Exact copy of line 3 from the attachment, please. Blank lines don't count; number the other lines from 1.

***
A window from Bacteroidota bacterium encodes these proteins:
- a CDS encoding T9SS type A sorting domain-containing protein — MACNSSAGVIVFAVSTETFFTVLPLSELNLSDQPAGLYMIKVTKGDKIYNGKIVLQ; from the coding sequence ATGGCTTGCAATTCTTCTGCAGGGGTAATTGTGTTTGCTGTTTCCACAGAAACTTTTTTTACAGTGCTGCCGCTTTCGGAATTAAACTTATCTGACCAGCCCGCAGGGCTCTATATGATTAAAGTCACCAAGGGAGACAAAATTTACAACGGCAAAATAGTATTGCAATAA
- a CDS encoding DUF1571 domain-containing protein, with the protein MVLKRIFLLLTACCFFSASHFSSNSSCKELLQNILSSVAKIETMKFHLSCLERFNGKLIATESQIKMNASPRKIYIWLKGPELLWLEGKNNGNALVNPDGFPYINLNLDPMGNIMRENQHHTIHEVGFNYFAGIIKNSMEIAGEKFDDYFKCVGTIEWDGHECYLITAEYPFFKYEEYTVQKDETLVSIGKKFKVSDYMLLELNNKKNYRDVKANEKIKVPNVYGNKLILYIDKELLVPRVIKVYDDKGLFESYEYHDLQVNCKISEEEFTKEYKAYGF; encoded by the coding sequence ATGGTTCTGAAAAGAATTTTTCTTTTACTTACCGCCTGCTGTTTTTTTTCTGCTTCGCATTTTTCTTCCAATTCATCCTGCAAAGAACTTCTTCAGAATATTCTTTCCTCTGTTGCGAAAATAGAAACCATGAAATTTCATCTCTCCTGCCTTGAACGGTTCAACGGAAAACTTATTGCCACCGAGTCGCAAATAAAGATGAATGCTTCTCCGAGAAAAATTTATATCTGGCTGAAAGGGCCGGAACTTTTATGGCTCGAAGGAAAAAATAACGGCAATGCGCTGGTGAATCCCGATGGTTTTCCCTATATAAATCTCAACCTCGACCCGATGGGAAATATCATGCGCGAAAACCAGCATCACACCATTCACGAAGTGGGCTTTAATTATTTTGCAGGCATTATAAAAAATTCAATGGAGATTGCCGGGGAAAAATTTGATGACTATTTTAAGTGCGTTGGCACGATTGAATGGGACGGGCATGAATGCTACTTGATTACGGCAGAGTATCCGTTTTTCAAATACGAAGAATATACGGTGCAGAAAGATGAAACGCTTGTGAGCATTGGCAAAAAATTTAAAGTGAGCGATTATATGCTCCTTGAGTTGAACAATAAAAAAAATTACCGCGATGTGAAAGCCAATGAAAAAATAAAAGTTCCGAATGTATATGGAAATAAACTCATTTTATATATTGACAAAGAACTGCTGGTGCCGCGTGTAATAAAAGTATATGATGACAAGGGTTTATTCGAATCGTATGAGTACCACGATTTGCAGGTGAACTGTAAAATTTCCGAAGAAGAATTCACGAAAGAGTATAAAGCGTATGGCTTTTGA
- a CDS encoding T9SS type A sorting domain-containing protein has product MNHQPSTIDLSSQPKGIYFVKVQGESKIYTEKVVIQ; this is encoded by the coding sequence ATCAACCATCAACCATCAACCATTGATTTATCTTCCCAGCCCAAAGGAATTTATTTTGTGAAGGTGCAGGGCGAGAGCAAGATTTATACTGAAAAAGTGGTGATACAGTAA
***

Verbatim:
- a CDS encoding DUF1571 domain-containing protein, with the protein MVLKRIFLLLTACCFFSASHFSSNSSCKELLQNILSSVAKIETMKFHLSCLERFNGKLIATESQIKMNASPRKIYIWLKGPELLWLEGKNNGNALVNPDGFPYINLNLDPMGNIMRENQHHTIHEVGFNYFAGIIKNSMEIAGEKFDDYFKCVGTIEWDGHECYLITAEYPFFKYEEYTVQKDETLVSIGKKFKVSDYMLLELNNKKNYRDVKANEKIKVPNVYGNKLILYIDKELLVPRVIKVYDDKGLFESYEYHDLQVNCKISEEEFTKEYKAYGF; encoded by the coding sequence ATGGTTCTGAAAAGAATTTTTCTTTTACTTACCGCCTGCTGTTTTTTTTCTGCTTCGCATTTTTCTTCCAATTCATCCTGCAAAGAACTTCTTCAGAATATTCTTTCCTCTGTTGCGAAAATAGAAACCATGAAATTTCATCTCTCCTGCCTTGAACGGTTCAACGGAAAACTTATTGCCACCGAGTCGCAAATAAAGATGAATGCTTCTCCGAGAAAAATTTATATCTGGCTGAAAGGGCCGGAACTTTTATGGCTCGAAGGAAAAAATAACGGCAATGCGCTGGTGAATCCCGATGGTTTTCCCTATATAAATCTCAACCTCGACCCGATGGGAAATATCATGCGCGAAAACCAGCATCACACCATTCACGAAGTGGGCTTTAATTATTTTGCAGGCATTATAAAAAATTCAATGGAGATTGCCGGGGAAAAATTTGATGACTATTTTAAGTGCGTTGGCACGATTGAATGGGACGGGCATGAATGCTACTTGATTACGGCAGAGTATCCGTTTTTCAAATACGAAGAATATACGGTGCAGAAAGATGAAACGCTTGTGAGCATTGGCAAAAAATTTAAAGTGAGCGATTATATGCTCCTTGAGTTGAACAATAAAAAAAATTACCGCGATGTGAAAGCCAATGAAAAAATAAAAGTTCCGAATGTATATGGAAATAAACTCATTTTATATATTGACAAAGAACTGCTGGTGCCGCGTGTAATAAAAGTATATGATGACAAGGGTTTATTCGAATCGTATGAGTACCACGATTTGCAGGTGAACTGTAAAATTTCCGAAGAAGAATTCACGAAAGAGTATAAAGCGTATGGCTTTTGA